Jaxk's avatar

Wow, for a company so despised it certainly does attract a lot of customers. Maybe they should be frequenting Tiffany’s.

rojo's avatar

@Jaxk

What?
You want me to defend the ignorance and stupidity of the general American Public?

They seem have a knack for going against their own self interest. Which is good for our politicians but bad for our country.

Greed: Its the American Way!

stanleybmanly's avatar

@Jaxk Of course it attracts customers, primarily those customers who would be arrested on the spot for daring to enter Tiffany’s. But seriously, Walmart is an object lesson on the seamy aspects of the so called “free market”. For example, you’re bound to “attract” a lot of customers once you’ve seen to it that you have the only well in the desert. I wonder how many Tiffany outlets you can find across the mall from a Walmart?

bolwerk's avatar

Shopping at WalMart seems perfectly rational to me, at least for the millions of people forced into the car-centric suburban “middle class.” That doesn’t mean continuing to allow WalMart to leech off social services and our (stupid) transportation regime is a good idea.

Jaxk's avatar

@stanleybmanly

I’m not sure you’re giving Walmart their due. There have been many players in that space over the years, Sears, JC Penny, K Mart, Target, Costco, etc. All had their shot. It’s hard for me to see where they are the only well in the desert. They just seem to have a little better well than most.

stanleybmanly's avatar

@Jaxk The question then becomes. “In what way does Walmart differ from all of the above?” And believe me, I’m more than willing to give them their due. What I’m saying is that Walmart’s very success in using the “welfare” route to dominate the market, exerts enormous pressure on its competition to emulate its practices. You would agree that Walmart’s business model differs significantly from the other enterprises?

Crazydawg's avatar

@rojo Greed exists in force at all levels of income. Poor and middle class folks patronize Walmart so they can keep more of their hard earned money. Rich people shop at Walmart to do the same. Why discriminate over who shops at Walmart. Walmart in all it’s unglory offers opportunity for anyone to buy goods at the lowest price possible, provides opportunity for entry level employees with little to no experience to get a job and learn a retail trade and advance or move to another retailer that pays more. Walmart provide opportunity for those who invest in their stock to reap rewards including employees who work their. Walmart allows opportunity for low income wage earners to better their lives and lessen their need for 100% Federal and State assistance and go home with a paycheck in their pocket or purse. What on earth is so diabolical about Walmart? What about all the other companies that hire desperate people for minimum wage? No one I have ever met takes a minimum wage job as a career. Entry level jobs are real jobs that offer real work experience. The cost to train an new employee is high and ask any retailer how many people quit after just a day or two. Stores like Walmart are a veritable revolving door as employees come and go once they learn the ropes. The employees that stay on to be promoted do so because they like working there. I suggest anyone that has issue with Walmart employee policies find something better to do as no one is holding a gun to the employees head to stay there.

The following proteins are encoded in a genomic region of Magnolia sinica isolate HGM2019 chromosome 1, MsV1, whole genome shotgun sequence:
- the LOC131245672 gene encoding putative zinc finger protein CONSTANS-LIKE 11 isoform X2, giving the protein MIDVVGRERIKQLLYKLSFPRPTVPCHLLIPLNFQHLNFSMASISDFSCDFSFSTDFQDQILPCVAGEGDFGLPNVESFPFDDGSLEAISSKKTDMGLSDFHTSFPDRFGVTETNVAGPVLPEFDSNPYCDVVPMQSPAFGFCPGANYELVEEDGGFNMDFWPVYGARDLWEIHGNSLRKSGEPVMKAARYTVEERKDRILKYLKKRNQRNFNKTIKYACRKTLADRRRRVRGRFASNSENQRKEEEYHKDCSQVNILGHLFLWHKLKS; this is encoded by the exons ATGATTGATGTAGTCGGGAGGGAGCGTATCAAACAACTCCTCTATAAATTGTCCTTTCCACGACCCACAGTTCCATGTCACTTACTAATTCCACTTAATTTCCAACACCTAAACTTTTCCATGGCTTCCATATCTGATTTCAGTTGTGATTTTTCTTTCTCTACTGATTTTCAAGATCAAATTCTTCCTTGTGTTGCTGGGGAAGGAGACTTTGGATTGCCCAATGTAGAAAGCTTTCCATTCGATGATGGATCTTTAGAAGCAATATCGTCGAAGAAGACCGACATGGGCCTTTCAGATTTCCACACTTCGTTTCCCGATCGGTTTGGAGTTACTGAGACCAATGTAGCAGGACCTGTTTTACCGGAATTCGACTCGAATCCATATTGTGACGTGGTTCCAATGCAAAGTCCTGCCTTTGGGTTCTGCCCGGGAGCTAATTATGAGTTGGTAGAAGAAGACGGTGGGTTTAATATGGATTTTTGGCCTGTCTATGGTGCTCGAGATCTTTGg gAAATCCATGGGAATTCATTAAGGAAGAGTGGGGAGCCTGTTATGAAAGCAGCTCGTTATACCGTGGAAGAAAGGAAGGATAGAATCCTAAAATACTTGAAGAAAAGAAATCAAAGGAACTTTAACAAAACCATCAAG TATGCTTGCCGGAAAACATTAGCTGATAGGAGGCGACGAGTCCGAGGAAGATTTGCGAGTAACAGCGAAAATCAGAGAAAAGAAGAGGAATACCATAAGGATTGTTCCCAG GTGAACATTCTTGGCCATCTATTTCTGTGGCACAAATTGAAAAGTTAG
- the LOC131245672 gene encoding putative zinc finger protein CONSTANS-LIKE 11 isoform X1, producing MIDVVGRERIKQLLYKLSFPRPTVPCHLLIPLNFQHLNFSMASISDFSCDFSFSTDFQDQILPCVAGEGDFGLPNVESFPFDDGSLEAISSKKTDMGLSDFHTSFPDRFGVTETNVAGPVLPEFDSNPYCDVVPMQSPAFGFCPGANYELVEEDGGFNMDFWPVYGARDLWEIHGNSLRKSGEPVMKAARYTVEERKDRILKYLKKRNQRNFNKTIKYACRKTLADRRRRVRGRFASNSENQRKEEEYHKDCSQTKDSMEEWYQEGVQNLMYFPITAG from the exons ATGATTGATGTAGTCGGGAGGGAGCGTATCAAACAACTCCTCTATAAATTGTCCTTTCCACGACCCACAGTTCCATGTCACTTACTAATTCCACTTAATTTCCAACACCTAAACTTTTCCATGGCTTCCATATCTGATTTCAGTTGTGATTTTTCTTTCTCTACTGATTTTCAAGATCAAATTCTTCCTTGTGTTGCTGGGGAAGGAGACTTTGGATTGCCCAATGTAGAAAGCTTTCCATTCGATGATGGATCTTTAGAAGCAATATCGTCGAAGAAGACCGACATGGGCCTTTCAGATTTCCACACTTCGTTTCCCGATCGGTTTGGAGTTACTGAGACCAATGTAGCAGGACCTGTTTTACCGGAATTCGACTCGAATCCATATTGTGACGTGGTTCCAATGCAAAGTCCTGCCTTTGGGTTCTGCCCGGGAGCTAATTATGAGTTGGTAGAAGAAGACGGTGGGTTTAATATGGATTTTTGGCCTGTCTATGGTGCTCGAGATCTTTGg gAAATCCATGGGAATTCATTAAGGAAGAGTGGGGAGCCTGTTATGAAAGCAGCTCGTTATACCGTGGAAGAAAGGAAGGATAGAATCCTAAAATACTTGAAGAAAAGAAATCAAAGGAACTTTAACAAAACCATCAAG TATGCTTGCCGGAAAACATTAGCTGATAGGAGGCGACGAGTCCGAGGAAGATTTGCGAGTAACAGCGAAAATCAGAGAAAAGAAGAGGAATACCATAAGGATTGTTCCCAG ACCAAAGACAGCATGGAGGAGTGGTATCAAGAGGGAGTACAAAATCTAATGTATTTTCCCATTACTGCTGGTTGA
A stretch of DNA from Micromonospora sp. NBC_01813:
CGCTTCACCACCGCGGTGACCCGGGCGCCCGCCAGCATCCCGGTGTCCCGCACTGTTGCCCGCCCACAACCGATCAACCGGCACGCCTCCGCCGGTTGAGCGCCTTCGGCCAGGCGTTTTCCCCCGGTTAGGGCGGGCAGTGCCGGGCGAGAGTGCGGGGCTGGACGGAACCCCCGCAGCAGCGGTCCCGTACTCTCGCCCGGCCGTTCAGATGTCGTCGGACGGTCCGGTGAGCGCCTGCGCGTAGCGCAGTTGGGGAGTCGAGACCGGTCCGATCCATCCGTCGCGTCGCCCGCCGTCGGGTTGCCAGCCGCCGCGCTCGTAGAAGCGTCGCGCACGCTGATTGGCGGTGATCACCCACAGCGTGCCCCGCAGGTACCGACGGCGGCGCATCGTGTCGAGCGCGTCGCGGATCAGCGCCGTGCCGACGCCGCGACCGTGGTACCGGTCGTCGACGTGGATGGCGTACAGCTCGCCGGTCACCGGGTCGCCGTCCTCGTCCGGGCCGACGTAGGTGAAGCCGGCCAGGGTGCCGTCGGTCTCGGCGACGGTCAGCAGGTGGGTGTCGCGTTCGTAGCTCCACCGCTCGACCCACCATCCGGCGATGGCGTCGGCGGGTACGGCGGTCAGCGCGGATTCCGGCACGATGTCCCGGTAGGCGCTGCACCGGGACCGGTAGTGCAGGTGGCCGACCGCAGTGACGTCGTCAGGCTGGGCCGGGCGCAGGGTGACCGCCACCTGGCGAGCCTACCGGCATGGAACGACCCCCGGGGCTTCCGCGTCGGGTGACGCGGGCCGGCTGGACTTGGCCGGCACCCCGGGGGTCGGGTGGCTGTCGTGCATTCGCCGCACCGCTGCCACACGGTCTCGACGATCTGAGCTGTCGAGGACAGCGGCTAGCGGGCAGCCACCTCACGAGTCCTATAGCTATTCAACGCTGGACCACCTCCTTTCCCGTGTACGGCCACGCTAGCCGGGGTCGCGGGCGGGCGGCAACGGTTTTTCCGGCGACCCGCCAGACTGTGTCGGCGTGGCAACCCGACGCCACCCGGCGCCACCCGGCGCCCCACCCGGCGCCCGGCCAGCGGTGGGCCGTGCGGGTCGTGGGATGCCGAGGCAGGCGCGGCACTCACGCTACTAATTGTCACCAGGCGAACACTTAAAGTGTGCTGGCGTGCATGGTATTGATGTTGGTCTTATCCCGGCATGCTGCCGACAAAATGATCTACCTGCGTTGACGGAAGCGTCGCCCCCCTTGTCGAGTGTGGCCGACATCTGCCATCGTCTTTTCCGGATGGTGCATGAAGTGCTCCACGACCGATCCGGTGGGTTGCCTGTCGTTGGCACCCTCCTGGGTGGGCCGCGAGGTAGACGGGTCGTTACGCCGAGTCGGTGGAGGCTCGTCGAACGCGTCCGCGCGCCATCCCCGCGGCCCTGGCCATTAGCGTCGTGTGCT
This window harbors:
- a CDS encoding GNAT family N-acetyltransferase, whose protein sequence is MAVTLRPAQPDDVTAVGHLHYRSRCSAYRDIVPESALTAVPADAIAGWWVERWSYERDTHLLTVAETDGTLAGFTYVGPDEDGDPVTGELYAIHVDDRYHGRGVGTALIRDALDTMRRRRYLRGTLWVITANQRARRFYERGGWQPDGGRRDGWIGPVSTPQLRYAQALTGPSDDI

bolwerk's avatar

@Jaxk: Sears and K-Mart were driven into the ground by a Randian ideologue. Target seems price-competitive with WalMart, JC Penney broadly seems to cater to different demographics, and Costco probably manages cheaper prices than WalMart while paying its workers significantly more. Costco is a somewhat different animal though.

Dan_Lyons's avatar

Could it be reasonably argued that Walmart is now part of the US welfare system?